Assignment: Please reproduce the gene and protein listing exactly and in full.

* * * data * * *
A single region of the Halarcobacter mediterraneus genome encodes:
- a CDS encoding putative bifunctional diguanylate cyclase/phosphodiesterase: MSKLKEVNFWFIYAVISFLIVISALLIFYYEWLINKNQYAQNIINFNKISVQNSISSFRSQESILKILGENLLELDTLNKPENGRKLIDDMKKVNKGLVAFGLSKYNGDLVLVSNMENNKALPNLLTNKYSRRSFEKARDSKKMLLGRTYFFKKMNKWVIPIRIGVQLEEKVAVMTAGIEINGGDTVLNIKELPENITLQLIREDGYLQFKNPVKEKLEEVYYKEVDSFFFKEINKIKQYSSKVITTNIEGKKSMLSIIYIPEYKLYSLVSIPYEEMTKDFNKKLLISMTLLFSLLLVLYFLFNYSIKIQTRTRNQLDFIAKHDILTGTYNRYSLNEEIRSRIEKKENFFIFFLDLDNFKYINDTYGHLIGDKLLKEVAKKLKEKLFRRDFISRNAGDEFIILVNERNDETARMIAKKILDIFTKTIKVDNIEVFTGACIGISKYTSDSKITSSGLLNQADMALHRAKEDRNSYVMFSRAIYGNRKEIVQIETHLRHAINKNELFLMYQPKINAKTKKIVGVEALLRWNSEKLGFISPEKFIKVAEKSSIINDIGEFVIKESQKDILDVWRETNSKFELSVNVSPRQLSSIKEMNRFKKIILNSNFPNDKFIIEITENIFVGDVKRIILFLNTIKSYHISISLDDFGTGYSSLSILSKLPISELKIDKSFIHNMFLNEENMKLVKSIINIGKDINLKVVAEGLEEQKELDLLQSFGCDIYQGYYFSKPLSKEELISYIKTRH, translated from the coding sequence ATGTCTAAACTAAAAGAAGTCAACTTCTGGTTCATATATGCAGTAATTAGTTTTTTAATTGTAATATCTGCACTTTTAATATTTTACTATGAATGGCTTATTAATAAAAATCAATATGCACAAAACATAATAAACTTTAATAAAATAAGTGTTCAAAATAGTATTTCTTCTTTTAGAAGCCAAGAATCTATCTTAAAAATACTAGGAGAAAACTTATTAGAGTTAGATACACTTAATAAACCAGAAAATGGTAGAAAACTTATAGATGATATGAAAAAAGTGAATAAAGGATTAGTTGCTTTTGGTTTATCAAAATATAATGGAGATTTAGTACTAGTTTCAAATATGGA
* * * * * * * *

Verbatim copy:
A single region of the Halarcobacter mediterraneus genome encodes:
- a CDS encoding putative bifunctional diguanylate cyclase/phosphodiesterase: MSKLKEVNFWFIYAVISFLIVISALLIFYYEWLINKNQYAQNIINFNKISVQNSISSFRSQESILKILGENLLELDTLNKPENGRKLIDDMKKVNKGLVAFGLSKYNGDLVLVSNMENNKALPNLLTNKYSRRSFEKARDSKKMLLGRTYFFKKMNKWVIPIRIGVQLEEKVAVMTAGIEINGGDTVLNIKELPENITLQLIREDGYLQFKNPVKEKLEEVYYKEVDSFFFKEINKIKQYSSKVITTNIEGKKSMLSIIYIPEYKLYSLVSIPYEEMTKDFNKKLLISMTLLFSLLLVLYFLFNYSIKIQTRTRNQLDFIAKHDILTGTYNRYSLNEEIRSRIEKKENFFIFFLDLDNFKYINDTYGHLIGDKLLKEVAKKLKEKLFRRDFISRNAGDEFIILVNERNDETARMIAKKILDIFTKTIKVDNIEVFTGACIGISKYTSDSKITSSGLLNQADMALHRAKEDRNSYVMFSRAIYGNRKEIVQIETHLRHAINKNELFLMYQPKINAKTKKIVGVEALLRWNSEKLGFISPEKFIKVAEKSSIINDIGEFVIKESQKDILDVWRETNSKFELSVNVSPRQLSSIKEMNRFKKIILNSNFPNDKFIIEITENIFVGDVKRIILFLNTIKSYHISISLDDFGTGYSSLSILSKLPISELKIDKSFIHNMFLNEENMKLVKSIINIGKDINLKVVAEGLEEQKELDLLQSFGCDIYQGYYFSKPLSKEELISYIKTRH, translated from the coding sequence ATGTCTAAACTAAAAGAAGTCAACTTCTGGTTCATATATGCAGTAATTAGTTTTTTAATTGTAATATCTGCACTTTTAATATTTTACTATGAATGGCTTATTAATAAAAATCAATATGCACAAAACATAATAAACTTTAATAAAATAAGTGTTCAAAATAGTATTTCTTCTTTTAGAAGCCAAGAATCTATCTTAAAAATACTAGGAGAAAACTTATTAGAGTTAGATACACTTAATAAACCAGAAAATGGTAGAAAACTTATAGATGATATGAAAAAAGTGAATAAAGGATTAGTTGCTTTTGGTTTATCAAAATATAATGGAGATTTAGTACTAGTTTCAAATATGGA